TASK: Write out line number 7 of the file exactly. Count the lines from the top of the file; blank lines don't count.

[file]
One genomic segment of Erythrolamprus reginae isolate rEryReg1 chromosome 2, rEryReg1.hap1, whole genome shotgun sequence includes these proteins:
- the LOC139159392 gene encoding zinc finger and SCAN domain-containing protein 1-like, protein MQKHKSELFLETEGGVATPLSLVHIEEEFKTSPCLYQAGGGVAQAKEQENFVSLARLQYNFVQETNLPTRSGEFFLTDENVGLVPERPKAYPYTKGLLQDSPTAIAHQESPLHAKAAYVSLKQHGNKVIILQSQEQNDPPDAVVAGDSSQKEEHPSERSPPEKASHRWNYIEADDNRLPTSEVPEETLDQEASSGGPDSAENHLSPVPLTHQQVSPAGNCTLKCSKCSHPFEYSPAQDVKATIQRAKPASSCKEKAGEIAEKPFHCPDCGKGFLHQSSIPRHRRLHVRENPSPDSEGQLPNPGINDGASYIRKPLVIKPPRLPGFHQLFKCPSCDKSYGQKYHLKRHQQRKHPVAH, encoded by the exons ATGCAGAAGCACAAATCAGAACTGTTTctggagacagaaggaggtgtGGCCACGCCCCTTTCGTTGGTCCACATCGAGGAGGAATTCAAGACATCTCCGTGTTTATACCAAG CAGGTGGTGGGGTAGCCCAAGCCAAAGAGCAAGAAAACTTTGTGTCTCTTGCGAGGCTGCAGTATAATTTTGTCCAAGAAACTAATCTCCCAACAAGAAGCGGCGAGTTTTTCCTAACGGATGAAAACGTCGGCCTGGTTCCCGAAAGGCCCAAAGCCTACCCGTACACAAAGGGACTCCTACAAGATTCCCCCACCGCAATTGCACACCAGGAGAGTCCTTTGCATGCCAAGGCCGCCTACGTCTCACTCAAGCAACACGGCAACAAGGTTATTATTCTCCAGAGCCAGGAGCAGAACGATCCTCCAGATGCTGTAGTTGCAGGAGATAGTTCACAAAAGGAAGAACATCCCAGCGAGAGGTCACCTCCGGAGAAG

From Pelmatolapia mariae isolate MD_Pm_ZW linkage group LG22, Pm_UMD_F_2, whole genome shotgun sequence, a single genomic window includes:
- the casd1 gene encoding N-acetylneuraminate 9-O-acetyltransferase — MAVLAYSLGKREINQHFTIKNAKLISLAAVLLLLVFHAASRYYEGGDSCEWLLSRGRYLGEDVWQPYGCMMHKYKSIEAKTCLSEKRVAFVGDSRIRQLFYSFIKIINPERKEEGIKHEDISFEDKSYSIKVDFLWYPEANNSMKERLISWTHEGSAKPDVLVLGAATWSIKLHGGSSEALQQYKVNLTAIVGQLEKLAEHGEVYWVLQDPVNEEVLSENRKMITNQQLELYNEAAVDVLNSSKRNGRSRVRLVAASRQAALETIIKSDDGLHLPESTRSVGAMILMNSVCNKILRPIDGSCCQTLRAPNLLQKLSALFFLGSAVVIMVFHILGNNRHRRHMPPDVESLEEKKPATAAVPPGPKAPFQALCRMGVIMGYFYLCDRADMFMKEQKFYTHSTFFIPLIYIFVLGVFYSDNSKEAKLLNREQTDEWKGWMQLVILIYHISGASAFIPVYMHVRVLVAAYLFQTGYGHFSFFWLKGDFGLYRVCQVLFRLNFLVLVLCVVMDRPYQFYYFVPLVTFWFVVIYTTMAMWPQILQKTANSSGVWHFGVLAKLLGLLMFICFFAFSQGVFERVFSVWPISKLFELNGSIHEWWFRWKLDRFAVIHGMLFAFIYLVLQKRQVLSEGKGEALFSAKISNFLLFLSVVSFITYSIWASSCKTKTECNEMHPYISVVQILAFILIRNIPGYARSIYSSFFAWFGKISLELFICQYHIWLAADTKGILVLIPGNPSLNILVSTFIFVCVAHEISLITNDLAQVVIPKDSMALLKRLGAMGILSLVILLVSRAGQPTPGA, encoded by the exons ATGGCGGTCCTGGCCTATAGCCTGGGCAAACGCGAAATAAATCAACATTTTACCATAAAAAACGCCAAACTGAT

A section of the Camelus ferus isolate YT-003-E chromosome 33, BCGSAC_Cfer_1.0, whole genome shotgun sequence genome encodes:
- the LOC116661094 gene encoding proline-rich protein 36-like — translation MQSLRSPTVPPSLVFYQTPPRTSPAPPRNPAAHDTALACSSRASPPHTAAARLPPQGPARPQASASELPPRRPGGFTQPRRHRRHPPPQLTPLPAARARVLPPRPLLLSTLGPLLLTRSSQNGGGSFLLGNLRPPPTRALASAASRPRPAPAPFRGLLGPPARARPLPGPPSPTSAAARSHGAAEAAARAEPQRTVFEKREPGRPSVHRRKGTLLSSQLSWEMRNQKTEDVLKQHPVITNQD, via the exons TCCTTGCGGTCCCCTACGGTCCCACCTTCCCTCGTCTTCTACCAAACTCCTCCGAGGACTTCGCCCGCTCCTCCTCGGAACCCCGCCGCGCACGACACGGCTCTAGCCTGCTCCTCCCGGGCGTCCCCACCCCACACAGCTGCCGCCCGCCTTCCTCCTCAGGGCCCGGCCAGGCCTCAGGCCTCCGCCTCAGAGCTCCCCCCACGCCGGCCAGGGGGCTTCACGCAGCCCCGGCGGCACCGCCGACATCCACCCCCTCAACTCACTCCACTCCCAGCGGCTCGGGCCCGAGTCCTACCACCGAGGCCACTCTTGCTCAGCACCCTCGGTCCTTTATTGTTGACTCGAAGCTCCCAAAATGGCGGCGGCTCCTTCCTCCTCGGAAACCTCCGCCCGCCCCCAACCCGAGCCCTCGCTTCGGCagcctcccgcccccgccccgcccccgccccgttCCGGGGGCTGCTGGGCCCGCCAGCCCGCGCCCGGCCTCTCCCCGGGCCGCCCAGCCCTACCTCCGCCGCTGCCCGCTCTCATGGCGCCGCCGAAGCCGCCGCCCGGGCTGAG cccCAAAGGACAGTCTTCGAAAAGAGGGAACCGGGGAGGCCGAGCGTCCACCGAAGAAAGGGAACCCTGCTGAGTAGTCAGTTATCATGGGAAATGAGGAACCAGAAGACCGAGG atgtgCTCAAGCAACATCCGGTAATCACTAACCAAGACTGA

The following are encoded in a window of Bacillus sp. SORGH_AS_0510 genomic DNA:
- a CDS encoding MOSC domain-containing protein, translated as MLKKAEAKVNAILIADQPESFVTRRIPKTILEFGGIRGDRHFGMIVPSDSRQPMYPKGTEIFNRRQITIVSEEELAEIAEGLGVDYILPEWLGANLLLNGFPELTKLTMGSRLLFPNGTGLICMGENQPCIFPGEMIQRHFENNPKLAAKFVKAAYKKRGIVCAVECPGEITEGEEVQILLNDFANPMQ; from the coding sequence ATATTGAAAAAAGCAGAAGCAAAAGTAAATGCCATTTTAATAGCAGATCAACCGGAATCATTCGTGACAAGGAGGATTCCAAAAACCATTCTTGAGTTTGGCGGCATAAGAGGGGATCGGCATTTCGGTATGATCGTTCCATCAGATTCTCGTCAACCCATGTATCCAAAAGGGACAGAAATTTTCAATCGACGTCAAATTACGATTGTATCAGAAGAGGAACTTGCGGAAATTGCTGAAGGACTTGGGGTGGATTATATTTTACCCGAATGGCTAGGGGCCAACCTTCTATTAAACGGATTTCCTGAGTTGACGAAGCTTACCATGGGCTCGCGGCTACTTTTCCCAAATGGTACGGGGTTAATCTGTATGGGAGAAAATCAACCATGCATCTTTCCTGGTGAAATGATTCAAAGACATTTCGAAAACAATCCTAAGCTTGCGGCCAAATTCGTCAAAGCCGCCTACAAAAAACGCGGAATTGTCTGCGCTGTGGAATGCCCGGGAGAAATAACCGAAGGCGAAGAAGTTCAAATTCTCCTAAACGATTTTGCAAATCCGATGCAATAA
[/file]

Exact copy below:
The following are encoded in a window of Bacillus sp. SORGH_AS_0510 genomic DNA: